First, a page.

Mounting Exercises To Help Improve Getting On The Horse

Flexibility is crucial to making mounting your horse much easier. With poor flexibility, you’re likely to struggle to get on your horse without pulling at the saddle and disrupting your horse’s balance. Not to mention, making for visual comedy as you twist and haul yourself up!

If you rely on a mounting block to get on and off your horse, these four exercises I’m going to share with you will prove invaluable and make each mount a little smoother. These will also help for those times you may be out hacking and you find yourself trying to look for that log or bank to help you get back in the saddle after opening a gate.

 

These four exercises that will help improve your flexibility and get you onto your horse with ease more ease.

Of course, I would like to mention here, that there will always be a situation where yes someone who may not be as tall as someone else is riding a very tall horse, so no amount of stretching will give you longer legs, or shrink your horse down.  However, there is always ways we can improve ourselves and this is where I am coming from. So hopefully each time you do mount you can do so comfortably and set yourself up lightly onto your horse back.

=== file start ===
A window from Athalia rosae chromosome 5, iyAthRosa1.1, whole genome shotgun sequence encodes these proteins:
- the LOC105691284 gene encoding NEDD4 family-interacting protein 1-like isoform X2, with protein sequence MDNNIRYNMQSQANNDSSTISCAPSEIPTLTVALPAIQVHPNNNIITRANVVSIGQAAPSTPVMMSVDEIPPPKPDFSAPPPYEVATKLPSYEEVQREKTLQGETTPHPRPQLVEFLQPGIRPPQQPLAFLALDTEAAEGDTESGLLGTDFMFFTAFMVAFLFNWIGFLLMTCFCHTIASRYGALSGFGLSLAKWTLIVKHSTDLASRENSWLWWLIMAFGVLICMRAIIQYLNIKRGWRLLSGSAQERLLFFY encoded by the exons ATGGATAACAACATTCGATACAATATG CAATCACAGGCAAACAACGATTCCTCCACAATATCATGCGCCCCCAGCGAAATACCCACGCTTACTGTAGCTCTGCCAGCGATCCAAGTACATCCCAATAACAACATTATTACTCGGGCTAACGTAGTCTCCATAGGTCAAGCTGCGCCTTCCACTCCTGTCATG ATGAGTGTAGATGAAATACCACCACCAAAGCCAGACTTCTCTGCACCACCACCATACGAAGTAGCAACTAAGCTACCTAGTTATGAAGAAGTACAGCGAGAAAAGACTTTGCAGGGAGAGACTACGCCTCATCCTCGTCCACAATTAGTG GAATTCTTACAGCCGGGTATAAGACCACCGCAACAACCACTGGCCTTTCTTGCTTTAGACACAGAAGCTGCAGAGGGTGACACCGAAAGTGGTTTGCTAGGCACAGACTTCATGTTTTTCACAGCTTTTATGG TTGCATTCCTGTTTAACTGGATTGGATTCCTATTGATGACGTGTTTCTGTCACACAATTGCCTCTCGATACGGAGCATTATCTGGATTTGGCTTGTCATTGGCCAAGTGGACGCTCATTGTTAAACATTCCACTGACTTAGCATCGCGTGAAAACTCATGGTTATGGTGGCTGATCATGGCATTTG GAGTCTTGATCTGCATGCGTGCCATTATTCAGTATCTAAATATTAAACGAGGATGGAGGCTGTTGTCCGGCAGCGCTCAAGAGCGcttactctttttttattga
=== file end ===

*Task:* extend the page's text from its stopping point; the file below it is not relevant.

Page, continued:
Exercise 1.

Lie down on your back with your legs straight. Draw one knee up to your chest, clasping your hands around your knee. Focus on pushing your back down against the ground, engaging your core and pulling your knee towards you. Flex your foot, so it’s nice and strong as you stretch.You’ll feel this in your bottom and through the back of our leg.

 

Exercise 2.

In a sitting position, tuck one leg into your groin and straighten out the other. Targeting the hamstring muscle, reach down towards the toes of your straight leg.

If you wish to intensify this exercise, hold your toes and with the opposite arm, reach up and over your head. Turn your head to look under your armpit as you hold the stretch.

 

Exercise 3.

Remain in the seated position and stretch out both your legs. Slide your seat bones right back and fold forward towards the floor. If you can reach your toes, that’s great. If not, it’s something to work towards.

This exercise is again targeting your hamstrings and encouraging them to lengthen. If you have short, tight hamstrings, you’re going to be struggling to lift your leg up and over your horse.

 

Exercise 4.

Coming into a pigeon pose, tuck your front leg in close to your hip and length your opposite leg behind you. Once in position, fold your body forward, resting your forearms on the ground. Again, if you can’t get all the way down, this is something you can continue to work towards.

Try to hold each of these exercises for at least 30 seconds in the beginning and then lengthen to a good minute as you get more comfortable. As you practice, you’ll notice greater flexibility and mobility which will help you get on your horse with ease. The more you challenge yourself and your fitness off the horse, the better you’ll perform when riding.

 

Improving your rider fitness, strength and balance will not only enhance your riding, it will also keep you riding for longer.

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